The Hunger Games is the new big thing in the post-Potter post-Twilight world of young adult fiction. And when the movie adaption comes out tomorrow it’s going to get even bigger. It’s based on an interesting premise: in a dystopian future 24 teenagers are thrown into a massive arena for a brutal televised fight for survival, where only 1 is allowed to leave alive. It’s easy to see how this could become such a popular new series in young fiction – but is it any good?
I won’t keep you in suspense: I must admit — that from the very start — I was pretty disappointed.
The Hunger Games suffers from a two major weaknesses: firstly, the setting of the novel; and secondly, its basic premise. Post-war USA has been split into a number of Districts and a capital city (originally named “The Capitol”…). The Capitol is super-rich and high tech, whereas the Districts live in medieval conditions, performing menial labor under the constant threat of starvation (it’s all very black and white). The fatal problem that arises is that the world Collins has created is so incredibly simple that it’s lacking in all the areas that are needed to make it believable. As far as I could tell, the people in the Districts spend all their time working or sitting at home feeling hungry. The basic components of society — community, activities, religion, socialization for God’s sake!! — are all nonexistant. The world is mechanical and empty; it’s a mere cardboard cutout propped up to justify a bunch of kids killing each other.
This brings me to my second problem: the concept of “The Hunger Games” themselves. The Capitol annually hosts a televised teenage deathmatch called “The Hunger Games” which (we’re told) keeps the Districts in line by forcing their children to kill each other. But wouldn’t this actually make them more likely to rebel? I guess not. It’s also apparently very entertaining stuff to watch for the people in The Capitol. To be honest, if I lived in The Capitol I would rather watch a nice sitcom instead. Or maybe the 6 Nations. The 6 Nations is pretty good. This fundamental premise that “The Hunger Games” are the height of entertainment just didn’t convince me at all.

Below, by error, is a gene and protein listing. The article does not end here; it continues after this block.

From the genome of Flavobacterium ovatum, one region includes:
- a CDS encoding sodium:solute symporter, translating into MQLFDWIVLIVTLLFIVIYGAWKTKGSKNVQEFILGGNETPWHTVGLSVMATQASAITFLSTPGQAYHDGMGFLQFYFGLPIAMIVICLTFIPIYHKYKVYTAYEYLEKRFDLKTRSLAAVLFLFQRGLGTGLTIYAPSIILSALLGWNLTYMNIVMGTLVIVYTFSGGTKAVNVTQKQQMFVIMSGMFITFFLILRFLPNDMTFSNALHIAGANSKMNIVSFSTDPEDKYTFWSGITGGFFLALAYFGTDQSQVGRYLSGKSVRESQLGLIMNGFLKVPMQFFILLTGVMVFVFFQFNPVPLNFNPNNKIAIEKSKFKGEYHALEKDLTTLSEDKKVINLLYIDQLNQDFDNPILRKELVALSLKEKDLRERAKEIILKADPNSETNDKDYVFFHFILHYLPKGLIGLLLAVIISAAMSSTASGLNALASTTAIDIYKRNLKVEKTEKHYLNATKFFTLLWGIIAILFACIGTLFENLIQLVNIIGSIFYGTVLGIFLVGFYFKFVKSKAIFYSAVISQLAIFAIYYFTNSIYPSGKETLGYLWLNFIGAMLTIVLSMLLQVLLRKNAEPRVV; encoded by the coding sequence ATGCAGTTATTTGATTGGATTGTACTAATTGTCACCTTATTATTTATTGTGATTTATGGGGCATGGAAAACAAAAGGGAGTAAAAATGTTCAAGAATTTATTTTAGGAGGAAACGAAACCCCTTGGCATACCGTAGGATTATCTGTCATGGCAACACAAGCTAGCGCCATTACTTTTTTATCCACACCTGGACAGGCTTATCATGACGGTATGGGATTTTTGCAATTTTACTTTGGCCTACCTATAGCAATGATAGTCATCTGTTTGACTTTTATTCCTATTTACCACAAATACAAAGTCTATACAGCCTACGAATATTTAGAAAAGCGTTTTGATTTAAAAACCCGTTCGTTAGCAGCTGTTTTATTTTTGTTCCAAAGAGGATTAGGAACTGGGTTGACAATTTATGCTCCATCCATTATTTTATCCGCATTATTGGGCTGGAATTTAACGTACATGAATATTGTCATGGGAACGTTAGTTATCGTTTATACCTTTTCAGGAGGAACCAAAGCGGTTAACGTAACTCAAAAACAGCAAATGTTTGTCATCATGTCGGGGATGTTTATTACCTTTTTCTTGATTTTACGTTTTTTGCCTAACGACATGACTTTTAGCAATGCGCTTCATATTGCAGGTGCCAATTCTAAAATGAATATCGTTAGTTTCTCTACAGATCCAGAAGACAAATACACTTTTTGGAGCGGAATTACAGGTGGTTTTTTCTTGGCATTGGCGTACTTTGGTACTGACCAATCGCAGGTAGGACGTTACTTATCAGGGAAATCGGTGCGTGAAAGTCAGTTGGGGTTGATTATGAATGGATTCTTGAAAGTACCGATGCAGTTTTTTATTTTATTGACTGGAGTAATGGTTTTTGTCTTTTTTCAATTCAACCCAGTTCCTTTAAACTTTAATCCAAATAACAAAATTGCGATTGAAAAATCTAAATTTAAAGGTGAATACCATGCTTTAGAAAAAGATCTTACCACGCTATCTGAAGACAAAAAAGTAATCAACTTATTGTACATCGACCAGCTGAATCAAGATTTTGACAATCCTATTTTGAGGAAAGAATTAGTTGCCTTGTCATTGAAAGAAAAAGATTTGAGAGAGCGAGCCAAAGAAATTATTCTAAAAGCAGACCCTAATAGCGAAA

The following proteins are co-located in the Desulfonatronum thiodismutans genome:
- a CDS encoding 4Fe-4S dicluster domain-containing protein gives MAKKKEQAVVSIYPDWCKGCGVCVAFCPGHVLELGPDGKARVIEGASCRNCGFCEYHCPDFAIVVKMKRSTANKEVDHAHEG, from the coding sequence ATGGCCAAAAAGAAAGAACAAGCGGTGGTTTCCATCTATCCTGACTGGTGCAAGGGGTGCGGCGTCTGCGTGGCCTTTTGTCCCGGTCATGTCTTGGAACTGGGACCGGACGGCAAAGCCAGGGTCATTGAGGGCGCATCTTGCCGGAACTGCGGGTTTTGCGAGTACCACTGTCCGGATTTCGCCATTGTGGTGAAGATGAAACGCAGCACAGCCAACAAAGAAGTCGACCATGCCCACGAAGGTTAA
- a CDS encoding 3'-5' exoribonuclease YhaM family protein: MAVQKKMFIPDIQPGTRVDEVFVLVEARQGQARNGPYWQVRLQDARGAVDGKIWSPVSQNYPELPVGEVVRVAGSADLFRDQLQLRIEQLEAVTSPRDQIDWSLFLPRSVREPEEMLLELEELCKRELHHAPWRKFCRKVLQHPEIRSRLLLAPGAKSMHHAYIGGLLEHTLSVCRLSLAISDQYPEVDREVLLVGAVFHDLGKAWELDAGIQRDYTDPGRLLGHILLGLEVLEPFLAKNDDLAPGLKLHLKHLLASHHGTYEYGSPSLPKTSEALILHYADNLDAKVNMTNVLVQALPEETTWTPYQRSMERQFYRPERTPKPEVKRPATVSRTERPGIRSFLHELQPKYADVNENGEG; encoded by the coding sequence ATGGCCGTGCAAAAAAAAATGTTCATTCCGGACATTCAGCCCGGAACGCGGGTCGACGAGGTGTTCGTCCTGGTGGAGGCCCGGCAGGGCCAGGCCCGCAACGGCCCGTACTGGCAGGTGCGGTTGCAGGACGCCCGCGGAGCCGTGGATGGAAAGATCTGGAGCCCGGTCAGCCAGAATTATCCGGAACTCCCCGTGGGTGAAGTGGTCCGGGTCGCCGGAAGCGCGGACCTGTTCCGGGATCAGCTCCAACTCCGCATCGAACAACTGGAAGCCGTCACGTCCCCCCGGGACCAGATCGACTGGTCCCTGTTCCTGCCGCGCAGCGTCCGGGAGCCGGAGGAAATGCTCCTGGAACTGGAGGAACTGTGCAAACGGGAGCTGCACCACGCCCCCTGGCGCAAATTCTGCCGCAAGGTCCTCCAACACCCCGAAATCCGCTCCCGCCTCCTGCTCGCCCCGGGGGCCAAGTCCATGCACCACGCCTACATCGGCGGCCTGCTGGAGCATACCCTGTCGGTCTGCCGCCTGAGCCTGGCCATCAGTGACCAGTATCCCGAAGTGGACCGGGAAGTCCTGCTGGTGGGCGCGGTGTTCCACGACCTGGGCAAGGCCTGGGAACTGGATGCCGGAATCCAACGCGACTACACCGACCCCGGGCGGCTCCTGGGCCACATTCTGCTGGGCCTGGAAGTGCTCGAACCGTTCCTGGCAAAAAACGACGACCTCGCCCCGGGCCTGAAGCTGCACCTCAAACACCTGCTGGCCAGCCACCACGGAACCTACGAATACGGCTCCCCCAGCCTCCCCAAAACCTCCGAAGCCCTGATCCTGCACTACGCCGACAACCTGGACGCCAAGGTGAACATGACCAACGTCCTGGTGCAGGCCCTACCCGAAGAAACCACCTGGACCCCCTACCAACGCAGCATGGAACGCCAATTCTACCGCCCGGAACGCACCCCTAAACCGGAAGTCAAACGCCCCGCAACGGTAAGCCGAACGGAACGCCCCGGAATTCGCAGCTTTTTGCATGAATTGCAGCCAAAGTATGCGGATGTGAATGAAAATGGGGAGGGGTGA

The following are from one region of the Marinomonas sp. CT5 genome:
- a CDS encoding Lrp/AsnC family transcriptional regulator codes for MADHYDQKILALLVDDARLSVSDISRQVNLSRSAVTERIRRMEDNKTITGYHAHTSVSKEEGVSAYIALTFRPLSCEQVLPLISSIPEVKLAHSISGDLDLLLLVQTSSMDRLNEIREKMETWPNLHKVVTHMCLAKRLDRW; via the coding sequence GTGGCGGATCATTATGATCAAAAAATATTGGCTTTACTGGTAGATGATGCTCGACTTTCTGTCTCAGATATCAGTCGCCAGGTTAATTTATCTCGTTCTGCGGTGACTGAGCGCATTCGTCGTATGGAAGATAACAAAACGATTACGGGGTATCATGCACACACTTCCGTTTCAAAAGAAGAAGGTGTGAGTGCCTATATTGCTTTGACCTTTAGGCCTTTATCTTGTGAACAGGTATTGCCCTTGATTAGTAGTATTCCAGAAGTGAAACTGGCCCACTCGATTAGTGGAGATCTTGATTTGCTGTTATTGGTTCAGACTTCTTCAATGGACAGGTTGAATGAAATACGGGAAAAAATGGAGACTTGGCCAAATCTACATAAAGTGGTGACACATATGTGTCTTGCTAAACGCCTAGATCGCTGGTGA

The things that do work well are the action and the main character, Katniss. When the battle in the arena finally starts it’s entertaining enough. In terms of emotional impact and violence Collins is definitely pulling her punches for her younger audience, but it’s tense and exciting nonetheless. Katniss is a good protagonist, managing to be ruthlessly cold-hearted yet likable at the same time, even if she is a bit too simplistic. Peeta is quite bland (as is the romance) but he does provide a decent counterpoint to Katniss at least. The other characters are one dimensional, and the twists that I expected them to pull never materialized. I kept thinking that each competitor was appearing the way they were as a ruse — that they were lulling Katniss into a false sense of security, only to turn on her when she was vulnerable. This never happens — it’s all shockingly straightforward.
Frankly, The Hunger Games was a bit of a let down. It’s a good book but it just doesn’t live up to the hype that’s been generated about it. When it comes down to it, it’s too simple and straightforward to truly excel. Sure, it’s fun and exciting when you get to the actual arena bit (It should make a flashy movie. If the don’t censor it too much. Though they probably will. Oh well.), but the rest is mediocre at best. It’s written for teenagers, and if you’re an adult, I highly recommend that you approach it as such; you won’t find any political or philosophical exploration here. Take it all at face value, and it’ll be a short, fast-paced, and relatively enjoyable read. But nothing more.